Wood carving chisels further diversify into chisels and gouges. While the blade of a woodcarving chisel has a straight edge, that of a wood carving gouge has a curved edge. It enables the tool to “gouge” out the wood to create different shapes.












Different Types of Wood Carving Chisels

As we mentioned earlier, the wood carving chisel has a flat blade. However, unlike a regular woodworking chisel, a wood carving chisel has an angle on both sides. A gouge, on the other hand, has a curved blade called a “sweep.” We express the extent of the curvature of the sweep in terms of a number, which identifies a particular size of the gouge. So, let’s take a closer look at the different types of wood carving chisels:

Wood Carving Straight Chisel












As we said earlier, a wood carving chisel is, specifically, a carving tool with a flat blade. Wood carving chisels differ from ordinary woodworking chisels in that they have a bevel on both sides of the blade rather than a flat back. The standard chisels have a square cutting edge, but the length of the blade may vary.

Skew Chisel









This chisel has a blade skewed at an angle, typically 45°. You will find this chisel useful during wood turning operations. Plane, make different shaped cuts with the skew chisel or use it to make dovetail cuts. You get these chisels in various sizes from 1/8” to 1½”.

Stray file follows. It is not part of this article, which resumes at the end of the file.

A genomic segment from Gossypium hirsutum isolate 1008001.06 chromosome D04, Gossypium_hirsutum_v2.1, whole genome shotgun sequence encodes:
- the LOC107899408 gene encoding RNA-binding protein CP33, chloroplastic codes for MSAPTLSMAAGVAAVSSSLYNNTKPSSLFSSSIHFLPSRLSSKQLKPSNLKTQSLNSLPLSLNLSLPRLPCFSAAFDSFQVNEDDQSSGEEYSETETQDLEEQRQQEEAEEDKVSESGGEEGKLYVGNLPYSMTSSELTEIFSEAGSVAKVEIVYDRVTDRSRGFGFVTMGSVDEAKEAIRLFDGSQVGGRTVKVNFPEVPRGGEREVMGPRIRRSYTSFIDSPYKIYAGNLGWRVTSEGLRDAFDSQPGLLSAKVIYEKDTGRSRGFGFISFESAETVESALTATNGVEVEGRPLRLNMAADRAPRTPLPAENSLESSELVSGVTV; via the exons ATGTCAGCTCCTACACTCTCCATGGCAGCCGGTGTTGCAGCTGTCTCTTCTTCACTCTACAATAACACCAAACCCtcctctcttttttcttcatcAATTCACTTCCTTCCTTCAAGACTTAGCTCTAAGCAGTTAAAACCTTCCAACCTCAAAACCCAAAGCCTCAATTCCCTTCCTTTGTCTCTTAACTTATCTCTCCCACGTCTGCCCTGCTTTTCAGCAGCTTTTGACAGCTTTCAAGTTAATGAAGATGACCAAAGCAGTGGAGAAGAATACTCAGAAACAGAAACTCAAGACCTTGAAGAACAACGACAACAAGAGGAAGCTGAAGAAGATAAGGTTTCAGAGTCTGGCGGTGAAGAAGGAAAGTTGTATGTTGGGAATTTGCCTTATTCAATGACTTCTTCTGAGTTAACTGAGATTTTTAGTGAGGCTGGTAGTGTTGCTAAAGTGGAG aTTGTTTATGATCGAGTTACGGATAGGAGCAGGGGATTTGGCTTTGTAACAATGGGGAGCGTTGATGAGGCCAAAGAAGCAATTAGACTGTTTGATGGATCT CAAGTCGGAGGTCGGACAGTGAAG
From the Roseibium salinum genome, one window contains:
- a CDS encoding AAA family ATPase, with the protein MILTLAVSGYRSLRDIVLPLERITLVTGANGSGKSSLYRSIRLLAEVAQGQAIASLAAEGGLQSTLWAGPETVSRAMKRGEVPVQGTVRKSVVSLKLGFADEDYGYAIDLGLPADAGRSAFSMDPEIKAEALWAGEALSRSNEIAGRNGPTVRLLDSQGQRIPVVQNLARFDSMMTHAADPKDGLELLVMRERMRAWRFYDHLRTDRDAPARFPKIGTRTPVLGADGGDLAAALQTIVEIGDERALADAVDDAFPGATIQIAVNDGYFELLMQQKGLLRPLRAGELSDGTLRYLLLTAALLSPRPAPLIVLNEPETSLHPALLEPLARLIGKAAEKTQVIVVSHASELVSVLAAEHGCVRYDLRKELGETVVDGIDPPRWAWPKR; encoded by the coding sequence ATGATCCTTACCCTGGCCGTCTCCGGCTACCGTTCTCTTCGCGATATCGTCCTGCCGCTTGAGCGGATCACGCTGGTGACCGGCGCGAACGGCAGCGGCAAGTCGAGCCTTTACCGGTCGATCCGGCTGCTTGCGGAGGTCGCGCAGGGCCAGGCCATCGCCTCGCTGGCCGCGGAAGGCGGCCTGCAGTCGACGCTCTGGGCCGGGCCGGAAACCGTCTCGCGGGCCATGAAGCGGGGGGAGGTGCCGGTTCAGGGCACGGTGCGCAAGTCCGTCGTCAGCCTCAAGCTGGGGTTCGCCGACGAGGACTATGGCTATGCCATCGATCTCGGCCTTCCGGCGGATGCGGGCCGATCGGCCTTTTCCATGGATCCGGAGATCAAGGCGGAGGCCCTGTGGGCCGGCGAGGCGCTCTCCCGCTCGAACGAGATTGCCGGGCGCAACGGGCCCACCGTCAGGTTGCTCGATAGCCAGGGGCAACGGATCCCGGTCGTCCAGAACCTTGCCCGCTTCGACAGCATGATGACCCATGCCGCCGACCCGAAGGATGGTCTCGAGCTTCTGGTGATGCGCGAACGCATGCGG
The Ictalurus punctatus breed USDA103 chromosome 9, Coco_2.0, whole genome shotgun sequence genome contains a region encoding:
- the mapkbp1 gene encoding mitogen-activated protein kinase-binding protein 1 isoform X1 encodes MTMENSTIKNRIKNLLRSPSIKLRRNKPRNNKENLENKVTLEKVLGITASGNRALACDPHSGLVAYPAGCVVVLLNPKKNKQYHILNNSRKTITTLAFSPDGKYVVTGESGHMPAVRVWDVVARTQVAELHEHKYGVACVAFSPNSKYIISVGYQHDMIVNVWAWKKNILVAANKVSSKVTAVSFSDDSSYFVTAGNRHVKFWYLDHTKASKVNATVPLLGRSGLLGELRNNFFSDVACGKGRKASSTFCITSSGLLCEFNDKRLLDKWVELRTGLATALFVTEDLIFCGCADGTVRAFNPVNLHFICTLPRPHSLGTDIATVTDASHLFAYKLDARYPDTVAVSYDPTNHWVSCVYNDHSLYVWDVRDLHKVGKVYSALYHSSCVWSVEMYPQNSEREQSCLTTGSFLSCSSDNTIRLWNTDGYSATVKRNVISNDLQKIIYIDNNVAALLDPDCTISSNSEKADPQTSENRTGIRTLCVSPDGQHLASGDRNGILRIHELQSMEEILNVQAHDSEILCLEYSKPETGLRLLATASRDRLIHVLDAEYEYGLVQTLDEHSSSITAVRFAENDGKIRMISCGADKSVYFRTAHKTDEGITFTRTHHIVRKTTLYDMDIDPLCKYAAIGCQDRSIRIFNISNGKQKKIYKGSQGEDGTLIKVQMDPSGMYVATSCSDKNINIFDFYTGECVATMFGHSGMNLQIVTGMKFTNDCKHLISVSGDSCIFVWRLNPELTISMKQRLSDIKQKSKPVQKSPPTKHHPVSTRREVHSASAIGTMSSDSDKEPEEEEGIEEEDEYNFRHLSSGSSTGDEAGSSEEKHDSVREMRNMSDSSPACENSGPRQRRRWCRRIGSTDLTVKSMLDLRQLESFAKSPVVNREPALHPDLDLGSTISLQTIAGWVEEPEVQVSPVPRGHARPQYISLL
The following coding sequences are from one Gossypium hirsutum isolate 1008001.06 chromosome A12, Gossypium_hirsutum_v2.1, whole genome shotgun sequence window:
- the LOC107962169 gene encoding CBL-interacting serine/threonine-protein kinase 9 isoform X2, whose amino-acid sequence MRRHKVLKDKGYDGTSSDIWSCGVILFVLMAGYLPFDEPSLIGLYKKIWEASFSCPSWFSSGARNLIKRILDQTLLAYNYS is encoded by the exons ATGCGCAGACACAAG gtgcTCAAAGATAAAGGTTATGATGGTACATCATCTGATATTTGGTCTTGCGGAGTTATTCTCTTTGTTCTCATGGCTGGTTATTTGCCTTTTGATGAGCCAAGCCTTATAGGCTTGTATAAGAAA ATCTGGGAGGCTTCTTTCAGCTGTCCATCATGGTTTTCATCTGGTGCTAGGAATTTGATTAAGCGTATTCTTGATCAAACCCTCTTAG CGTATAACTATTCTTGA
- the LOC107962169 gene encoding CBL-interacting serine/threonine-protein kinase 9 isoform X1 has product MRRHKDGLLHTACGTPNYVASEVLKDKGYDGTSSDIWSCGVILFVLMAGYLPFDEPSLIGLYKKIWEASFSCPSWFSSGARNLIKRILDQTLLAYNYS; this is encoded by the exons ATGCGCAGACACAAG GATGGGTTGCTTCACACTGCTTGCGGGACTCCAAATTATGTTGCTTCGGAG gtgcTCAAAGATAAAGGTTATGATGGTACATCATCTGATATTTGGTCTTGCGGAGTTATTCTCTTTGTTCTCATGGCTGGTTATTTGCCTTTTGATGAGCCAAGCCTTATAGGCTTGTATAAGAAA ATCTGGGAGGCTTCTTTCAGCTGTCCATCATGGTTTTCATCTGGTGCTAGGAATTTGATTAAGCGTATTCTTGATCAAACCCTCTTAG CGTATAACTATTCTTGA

Fishtail Chisel








The shaft of a fishtail chisel is thin at the base, and it tapers out in the shape of a fish’s tail towards the cutting edge. You get the advantage of this tool due to its thin shaft, which allows you to cut deep without much interference. Also, you get better visibility while working in tight spaces, due to the thin shaft.

Spoon Gouge








As the name suggests, the spoon gouge assumes the shape of a spoon. You use a spoon gouge to scoop wood out of tight or confined spaces. You can get into spaces that would be otherwise inaccessible with any other tools. Spoon gouges come in different shapes and configurations. Here are some of the common variations:

Spoon Gouge (Right Corner)

This gouge has a cutting edge, which angles itself skewed to the opposite side. It positions itself in such a way that you can remove wood from tight right-hand corners.

Spoon Gouge (Left Corner)